What's most interesting about Tainter, as you know, is his nuanced understanding of the energy input requirements for a complexity-based civilization—and the trade-offs required, up to and including complete energy resource depletion. So it's 'hello, Middle East, here we are.'

    The trick is, where do we go next?

  4. This is interesting, in that Bill McKibben just wrote an article in the March/April edition of Orion magazine on the corporation and how it is such a simplistic organism. Here's a brief excerpt: "Again, the problem with corporations is not wickedness, it's simplicity. They're simply not people; they're closer to single-celled flagellates twitching helplessly toward profit...the crucial job for our time--for our geologic era--is to somehow rein them in, before they do more damage on a planetary scale. They simply can't help themselves; that job will require actual people."

    What is so perplexing about the complexity you describe in your article is the difficulty that average people have comprehending it. If you can't understand the inner workings of something, you will tend to just accept it as a matter of course, since you are effectively powerless to alter its course or change it in any way. This in a perverse way gives the corporations more power over us. It becomes easy for frontline staff to say "that's not our job" or "we're not responsible for that," when actions are questioned by outsiders.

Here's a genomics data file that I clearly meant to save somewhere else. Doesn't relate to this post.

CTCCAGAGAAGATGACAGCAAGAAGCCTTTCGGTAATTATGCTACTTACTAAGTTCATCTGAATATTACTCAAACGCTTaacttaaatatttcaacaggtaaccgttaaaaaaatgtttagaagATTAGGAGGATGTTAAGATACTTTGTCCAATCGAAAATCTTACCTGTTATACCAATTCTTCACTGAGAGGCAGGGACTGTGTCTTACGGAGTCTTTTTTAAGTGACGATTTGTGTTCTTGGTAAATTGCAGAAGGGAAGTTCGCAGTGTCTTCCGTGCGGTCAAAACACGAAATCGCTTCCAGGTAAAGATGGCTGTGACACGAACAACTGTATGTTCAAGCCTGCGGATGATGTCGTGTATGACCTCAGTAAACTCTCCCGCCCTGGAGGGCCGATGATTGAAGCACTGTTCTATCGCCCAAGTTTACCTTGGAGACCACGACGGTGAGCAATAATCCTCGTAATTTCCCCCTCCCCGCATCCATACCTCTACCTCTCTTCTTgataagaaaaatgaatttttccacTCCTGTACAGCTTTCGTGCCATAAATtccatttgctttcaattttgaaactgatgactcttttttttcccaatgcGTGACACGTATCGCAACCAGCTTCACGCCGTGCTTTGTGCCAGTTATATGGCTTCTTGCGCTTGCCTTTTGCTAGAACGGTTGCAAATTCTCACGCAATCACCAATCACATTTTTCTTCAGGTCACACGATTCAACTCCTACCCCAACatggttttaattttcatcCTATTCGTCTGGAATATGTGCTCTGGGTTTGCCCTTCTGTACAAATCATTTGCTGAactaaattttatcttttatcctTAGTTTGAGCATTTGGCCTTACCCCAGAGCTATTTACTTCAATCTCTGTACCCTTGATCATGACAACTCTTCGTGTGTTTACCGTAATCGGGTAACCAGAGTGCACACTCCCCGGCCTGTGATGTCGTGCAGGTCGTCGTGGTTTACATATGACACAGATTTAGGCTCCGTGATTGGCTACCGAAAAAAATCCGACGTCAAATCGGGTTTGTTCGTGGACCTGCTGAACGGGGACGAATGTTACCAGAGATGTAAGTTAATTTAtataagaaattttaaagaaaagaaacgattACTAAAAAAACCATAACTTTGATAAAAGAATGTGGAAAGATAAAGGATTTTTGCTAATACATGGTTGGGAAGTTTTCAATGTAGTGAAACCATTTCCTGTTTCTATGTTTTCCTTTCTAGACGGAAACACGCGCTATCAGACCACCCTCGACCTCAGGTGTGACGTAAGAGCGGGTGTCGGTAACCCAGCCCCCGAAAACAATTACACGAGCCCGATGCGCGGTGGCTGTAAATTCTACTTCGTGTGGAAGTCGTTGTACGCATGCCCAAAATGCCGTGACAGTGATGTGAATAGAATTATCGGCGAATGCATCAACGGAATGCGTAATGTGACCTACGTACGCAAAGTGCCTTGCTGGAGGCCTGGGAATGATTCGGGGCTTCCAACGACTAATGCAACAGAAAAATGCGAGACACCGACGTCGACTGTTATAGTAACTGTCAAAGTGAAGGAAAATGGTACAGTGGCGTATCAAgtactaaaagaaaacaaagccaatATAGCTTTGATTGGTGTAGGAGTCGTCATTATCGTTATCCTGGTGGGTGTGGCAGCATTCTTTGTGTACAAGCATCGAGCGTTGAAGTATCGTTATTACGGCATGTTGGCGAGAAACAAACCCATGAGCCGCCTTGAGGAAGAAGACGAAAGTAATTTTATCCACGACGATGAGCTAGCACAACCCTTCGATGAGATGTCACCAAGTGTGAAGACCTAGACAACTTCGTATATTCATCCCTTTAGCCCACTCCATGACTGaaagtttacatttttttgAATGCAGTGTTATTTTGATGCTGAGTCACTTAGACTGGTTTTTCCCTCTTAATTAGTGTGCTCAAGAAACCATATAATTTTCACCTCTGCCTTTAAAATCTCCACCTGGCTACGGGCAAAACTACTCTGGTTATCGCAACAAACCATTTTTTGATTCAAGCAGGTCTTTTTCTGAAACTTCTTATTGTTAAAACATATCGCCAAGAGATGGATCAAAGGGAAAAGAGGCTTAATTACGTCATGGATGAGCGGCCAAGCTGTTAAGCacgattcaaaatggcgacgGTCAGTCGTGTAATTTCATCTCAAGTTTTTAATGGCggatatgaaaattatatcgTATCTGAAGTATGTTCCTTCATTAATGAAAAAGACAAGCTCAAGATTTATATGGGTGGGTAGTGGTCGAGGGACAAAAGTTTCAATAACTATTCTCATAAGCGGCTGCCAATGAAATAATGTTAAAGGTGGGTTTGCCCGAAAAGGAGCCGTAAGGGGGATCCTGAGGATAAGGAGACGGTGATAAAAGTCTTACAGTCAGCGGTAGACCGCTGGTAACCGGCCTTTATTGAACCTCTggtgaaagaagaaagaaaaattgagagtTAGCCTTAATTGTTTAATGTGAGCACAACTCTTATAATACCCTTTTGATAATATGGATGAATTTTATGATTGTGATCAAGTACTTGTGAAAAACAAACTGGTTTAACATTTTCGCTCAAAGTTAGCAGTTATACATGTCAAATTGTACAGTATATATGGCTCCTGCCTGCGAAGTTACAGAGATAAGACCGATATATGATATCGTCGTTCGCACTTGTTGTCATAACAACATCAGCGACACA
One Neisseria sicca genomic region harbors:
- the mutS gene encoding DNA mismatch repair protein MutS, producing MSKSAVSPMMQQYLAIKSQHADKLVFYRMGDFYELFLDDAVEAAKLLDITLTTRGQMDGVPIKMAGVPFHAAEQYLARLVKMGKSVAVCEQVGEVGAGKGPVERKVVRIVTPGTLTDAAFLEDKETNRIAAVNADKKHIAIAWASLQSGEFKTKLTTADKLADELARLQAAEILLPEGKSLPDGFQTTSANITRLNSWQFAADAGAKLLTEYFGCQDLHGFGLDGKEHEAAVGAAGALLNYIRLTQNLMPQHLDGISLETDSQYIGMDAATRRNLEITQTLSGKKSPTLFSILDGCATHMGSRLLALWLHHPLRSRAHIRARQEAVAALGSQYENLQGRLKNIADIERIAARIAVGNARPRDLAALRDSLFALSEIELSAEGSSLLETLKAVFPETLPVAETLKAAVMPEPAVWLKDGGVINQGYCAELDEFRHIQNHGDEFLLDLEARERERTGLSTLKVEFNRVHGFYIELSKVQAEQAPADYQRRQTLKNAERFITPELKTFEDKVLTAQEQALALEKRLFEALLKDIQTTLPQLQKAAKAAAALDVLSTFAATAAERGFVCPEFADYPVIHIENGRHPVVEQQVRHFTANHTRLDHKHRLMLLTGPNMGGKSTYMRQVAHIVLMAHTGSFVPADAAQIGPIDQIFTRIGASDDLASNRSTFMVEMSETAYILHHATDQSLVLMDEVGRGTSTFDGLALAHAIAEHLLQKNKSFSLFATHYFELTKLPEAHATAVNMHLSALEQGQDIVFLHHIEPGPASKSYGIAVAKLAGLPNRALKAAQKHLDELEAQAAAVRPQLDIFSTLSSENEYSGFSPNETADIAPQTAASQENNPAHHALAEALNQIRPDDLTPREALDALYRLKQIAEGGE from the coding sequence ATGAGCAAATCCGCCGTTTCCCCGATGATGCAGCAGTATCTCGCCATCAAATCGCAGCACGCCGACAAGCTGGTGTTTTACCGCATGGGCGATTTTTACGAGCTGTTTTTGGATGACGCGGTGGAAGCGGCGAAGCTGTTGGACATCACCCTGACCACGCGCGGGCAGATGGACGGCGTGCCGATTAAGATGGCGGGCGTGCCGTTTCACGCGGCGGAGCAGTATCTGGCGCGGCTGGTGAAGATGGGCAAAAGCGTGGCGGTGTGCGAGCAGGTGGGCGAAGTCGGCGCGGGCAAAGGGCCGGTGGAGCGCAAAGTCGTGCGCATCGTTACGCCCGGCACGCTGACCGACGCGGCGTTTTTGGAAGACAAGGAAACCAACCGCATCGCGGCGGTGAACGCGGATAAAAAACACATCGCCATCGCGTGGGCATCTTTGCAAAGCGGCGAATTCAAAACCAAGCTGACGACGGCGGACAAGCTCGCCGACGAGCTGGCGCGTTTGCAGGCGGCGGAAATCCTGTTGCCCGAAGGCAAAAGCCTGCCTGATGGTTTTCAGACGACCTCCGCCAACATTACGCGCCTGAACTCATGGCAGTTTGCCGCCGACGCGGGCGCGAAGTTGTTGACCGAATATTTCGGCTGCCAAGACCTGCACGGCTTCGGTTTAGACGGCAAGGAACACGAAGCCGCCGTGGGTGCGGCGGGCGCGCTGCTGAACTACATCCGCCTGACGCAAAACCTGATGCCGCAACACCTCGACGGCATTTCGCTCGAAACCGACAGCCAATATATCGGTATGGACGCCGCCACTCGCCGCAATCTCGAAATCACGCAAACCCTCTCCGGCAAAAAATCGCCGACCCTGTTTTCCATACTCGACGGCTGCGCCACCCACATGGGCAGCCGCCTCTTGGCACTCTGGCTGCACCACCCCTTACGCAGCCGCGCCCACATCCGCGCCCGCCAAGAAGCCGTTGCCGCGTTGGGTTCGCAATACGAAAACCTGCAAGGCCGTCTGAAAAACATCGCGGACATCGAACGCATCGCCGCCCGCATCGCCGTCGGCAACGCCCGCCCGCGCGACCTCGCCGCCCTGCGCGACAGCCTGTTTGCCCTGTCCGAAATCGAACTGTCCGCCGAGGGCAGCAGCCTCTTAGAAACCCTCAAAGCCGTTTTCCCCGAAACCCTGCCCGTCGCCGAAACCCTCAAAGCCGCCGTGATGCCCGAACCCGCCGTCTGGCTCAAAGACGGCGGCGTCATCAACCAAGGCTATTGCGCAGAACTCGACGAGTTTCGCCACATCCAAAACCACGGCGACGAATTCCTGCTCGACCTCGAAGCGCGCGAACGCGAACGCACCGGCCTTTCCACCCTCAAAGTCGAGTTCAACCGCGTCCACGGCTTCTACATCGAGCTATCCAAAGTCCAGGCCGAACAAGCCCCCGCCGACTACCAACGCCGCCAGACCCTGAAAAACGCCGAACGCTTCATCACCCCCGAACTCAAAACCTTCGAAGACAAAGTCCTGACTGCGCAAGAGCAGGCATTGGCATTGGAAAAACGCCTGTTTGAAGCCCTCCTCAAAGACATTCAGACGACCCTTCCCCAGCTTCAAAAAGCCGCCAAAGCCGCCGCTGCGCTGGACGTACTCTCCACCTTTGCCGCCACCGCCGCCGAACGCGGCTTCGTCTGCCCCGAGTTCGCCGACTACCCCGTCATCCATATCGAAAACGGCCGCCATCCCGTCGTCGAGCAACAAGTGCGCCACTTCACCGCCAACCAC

Try infiltrating the forest management system in NB for example. The foresters have made it so absurdly complex that no one, even after years of trying, can understand the levers and pressure points--and this includes the politicians. And the DNR staff don't WANT you to be able to comprehend. They're the experts! How dare you question their judgment?!

    And yet in some other ways, the complexity of the forest is treated in simplistic ways. Industrial forestry reduces interconnected webs of life into mud fields,or mono-cultured plantations requiring chemical inputs and devoid of wild life. Profit is all about dead bodies; as Lierre Keith said in this taped 'conversation' with Orion Magazine staff and two other authors including Paul Kingsnorth and David Abrams(worth a listen) "capitalism is a pyramid scheme of death" and [to save the world] we can't "just redistribute wealth; we have to stop the death."

    Can't say I disagree. Check out or google 'occupy the machine.' This is '70s activism all over again, this time, with more backing, more support but less time to act.

  5. Anon, I missed this comment. Thanks for the tip toward the Orion and McKibben and company. I would also have to agree, I can't say I disagree either.